This is great news. I’m glad that Senator Rich Santorum and Congressman Pete Hoekstra made the annoucement at their press conference today. It’s interesting that the weapons were found by a military organization, The National Ground Intelligence Center instead of the Iraq Survey Group because they were more thorough in their search. Ed Morrisey has this wire report from Fox News

Hoekstra and Santorum lamented that Americans were given the impression after a 16-month search conducted by the Iraq Survey Group that the evidence of continuing research and development of weapons of mass destruction was insignificant. But the National Ground Intelligence Center took up where the ISG left off when it completed its report in November 2004, and in the process of collecting intelligence for the purpose of force protection for soldiers and sailors still on the ground in Iraq, has shown that the weapons inspections were incomplete, they and others have said.

“We know it was there, in place, it just wasn’t operative when inspectors got there after the war, but we know what the inspectors found from talking with the scientists in Iraq that it could have been cranked up immediately, and that’s what Saddam had planned to do if the sanctions against Iraq had halted and they were certainly headed in that direction,” said Fred Barnes, editor of The Weekly Standard and a FOX News contributor.

Allahpundit seems a little underwhelmed but has many links to this story. And he has one really good question from an emailer….

how can you fail to cheer the revelation about the wmds in iraq? and why haven’t you asked the next question? how long has this information been in the hands of the intel community? why haven’t we heard about this before?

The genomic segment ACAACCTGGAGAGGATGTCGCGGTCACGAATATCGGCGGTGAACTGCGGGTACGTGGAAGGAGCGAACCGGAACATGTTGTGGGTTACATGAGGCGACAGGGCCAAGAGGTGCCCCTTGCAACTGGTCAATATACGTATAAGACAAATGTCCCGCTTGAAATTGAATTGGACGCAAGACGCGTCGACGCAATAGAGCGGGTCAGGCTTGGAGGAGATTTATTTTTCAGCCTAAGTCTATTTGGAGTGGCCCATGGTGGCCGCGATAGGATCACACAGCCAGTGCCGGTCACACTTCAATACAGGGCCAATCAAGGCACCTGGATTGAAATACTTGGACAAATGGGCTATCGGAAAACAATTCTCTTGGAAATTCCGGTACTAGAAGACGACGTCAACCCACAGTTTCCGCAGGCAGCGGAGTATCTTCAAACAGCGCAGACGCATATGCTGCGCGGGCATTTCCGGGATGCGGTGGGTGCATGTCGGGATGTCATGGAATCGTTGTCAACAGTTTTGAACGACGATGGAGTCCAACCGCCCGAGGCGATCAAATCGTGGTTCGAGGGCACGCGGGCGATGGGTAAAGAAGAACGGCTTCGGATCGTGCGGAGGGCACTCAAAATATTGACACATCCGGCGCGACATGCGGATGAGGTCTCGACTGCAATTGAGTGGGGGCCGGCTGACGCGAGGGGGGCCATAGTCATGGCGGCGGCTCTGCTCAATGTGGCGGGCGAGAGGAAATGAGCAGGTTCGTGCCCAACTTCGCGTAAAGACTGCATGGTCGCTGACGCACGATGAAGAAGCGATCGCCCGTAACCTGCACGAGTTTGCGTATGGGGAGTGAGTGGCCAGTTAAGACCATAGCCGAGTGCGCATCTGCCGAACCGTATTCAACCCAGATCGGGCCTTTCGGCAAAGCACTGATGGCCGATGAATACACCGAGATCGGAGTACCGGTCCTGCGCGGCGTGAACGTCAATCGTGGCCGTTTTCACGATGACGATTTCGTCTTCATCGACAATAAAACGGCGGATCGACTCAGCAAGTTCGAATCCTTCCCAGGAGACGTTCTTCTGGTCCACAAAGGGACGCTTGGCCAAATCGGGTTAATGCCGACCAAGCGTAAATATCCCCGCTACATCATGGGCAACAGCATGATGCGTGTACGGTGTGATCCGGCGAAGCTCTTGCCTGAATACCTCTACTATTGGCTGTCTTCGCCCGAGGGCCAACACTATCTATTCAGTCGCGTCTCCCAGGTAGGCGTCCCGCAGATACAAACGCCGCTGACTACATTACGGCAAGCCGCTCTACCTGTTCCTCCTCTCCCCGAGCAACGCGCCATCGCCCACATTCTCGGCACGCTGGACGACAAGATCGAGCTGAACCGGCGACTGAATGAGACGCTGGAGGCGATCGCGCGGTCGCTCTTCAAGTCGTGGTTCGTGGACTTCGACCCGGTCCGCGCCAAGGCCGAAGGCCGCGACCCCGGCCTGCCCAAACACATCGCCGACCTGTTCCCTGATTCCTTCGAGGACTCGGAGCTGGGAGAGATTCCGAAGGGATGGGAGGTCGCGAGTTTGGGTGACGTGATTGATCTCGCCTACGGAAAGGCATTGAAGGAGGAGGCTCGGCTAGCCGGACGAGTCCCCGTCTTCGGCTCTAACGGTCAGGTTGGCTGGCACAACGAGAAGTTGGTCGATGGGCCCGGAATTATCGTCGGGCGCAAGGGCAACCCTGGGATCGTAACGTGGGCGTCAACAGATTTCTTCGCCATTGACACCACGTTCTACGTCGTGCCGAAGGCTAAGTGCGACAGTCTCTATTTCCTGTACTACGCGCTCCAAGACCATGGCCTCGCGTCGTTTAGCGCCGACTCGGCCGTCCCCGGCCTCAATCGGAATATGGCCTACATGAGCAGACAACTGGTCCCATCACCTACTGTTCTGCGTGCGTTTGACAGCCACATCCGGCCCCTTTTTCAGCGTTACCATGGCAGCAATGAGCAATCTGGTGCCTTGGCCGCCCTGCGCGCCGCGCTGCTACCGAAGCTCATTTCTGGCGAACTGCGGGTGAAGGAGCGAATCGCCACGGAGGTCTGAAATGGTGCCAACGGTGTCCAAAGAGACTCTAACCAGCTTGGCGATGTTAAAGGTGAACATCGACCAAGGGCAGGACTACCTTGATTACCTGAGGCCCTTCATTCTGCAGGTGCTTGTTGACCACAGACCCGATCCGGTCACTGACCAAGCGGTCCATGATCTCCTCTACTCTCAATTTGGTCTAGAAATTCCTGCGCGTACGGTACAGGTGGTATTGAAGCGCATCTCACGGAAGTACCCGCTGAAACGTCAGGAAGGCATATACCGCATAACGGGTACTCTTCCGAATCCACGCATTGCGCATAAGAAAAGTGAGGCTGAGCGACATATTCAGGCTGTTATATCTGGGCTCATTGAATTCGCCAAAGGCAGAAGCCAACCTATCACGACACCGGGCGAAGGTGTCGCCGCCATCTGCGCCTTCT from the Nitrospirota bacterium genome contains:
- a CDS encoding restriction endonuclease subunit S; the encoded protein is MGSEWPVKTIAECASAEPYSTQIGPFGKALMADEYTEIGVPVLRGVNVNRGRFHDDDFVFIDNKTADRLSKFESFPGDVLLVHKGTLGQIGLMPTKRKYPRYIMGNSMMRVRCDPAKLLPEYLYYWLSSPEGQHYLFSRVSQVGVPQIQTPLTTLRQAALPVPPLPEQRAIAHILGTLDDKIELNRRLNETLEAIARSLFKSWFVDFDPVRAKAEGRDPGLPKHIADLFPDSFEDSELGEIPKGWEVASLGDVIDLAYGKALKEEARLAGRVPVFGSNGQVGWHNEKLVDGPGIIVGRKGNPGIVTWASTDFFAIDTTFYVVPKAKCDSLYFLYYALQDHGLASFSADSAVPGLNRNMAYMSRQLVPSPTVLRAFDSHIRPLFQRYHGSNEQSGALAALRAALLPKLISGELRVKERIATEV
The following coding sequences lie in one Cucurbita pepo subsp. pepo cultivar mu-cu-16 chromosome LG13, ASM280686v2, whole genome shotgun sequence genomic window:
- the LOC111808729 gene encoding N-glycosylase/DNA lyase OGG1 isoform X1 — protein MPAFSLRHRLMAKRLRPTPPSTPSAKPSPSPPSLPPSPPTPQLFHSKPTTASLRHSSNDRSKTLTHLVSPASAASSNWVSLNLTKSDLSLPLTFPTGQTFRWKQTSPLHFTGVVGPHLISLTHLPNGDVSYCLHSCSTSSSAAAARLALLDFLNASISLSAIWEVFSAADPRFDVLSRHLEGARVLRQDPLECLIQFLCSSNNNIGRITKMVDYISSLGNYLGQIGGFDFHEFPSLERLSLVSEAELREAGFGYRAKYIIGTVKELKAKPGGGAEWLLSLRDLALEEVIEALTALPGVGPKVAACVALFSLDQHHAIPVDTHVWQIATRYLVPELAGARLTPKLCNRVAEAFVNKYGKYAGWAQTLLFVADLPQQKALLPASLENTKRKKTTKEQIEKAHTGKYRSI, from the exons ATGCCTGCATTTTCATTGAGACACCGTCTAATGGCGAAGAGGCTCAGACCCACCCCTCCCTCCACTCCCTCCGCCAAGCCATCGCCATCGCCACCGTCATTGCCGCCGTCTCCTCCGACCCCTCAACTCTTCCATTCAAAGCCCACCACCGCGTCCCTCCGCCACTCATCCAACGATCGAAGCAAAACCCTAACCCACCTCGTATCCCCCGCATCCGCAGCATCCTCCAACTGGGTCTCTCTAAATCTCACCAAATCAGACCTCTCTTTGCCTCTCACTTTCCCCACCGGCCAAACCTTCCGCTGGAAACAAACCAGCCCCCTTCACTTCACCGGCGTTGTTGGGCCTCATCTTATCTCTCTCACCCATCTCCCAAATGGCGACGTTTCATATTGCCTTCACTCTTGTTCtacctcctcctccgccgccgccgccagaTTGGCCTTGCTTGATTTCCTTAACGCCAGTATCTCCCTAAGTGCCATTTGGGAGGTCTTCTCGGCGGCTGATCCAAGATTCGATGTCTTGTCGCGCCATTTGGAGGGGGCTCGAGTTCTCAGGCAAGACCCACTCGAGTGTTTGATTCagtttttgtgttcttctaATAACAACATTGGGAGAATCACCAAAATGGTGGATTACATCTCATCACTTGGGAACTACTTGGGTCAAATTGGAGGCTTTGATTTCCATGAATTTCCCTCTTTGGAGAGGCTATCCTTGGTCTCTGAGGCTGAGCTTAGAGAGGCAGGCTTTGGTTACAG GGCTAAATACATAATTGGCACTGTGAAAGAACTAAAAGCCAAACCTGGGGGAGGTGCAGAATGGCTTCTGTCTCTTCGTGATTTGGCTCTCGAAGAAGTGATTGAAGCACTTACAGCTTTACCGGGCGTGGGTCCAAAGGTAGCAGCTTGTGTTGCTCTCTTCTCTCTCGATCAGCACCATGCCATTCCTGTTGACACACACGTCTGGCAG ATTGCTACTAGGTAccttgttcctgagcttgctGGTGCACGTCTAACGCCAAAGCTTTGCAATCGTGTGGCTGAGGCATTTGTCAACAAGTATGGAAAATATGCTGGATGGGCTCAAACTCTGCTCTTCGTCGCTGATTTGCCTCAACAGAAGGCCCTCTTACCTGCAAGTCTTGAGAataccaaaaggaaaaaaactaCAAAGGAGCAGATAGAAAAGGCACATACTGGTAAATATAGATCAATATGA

it’s quite an interesting story, i think we will discover.

I think it’s very interesting that the National Ground Intelligence Center kept this news quiet. They obviously had a reason and I think it was probably because they wanted to find more munitions and didn’t want to clue in the insurgency. Plus they don’t leak like a sieve unlike the CIA.

Austin Bay has a sober analysis.

I have to crow a little. My husband said they were there all along. Before the Iraq War my husband was the assistant chief of staff for Financial Management at V CORPS for the United States Army. Prior to his transfer to the United States he was in on the preliminary planning for the invasion of Iraq.

As a senior staff officer, he had also been briefed on the terrorists capability just prior to and after 911. He was concerned after the successful invasion of Iraq because his friends who had been in the war had found the mobile labs and warehouses which had been one of the intelligence signs of the continuing WMD Programs.

When he asked one of the senior intelligence officers why everyone was saying that there was no WMD evidence he was told that although the evidence was found and reported, the congress (my husband infers the Democrats) said that this was not enough. The people my husband talked to were very frustrated by the skepticism displayed. One even asked “what do these people want, thirty thousand dead bodies killed by gas or bio?”

My husband said that he was briefed that normally bio or chemical munitions were not assembled until required and that was normally done just before using them. So to find munitions that were ready to go would be pretty hard to do.

In the past munitions that contained the chemical agents were really hard to get rid of and had all sorts of problems when being handled. So it is logical to assume that actual chemical or biological munitions should rarely be found unless they were getting ready to use them. (or had not learned the lessons of the danger of assembled chemical and biological munitions.)

My husband still believes that the discovery of these chemical weapons which were made prior to the invasion does not mean that Saddam Hussein did not have a continuing program since the handling of these old munitions should have taught him the importance of keeping the ingredients in a more stable environment rather than directly on the battlefield. Therefore any new weapons could look like bug spray or be easily disposed.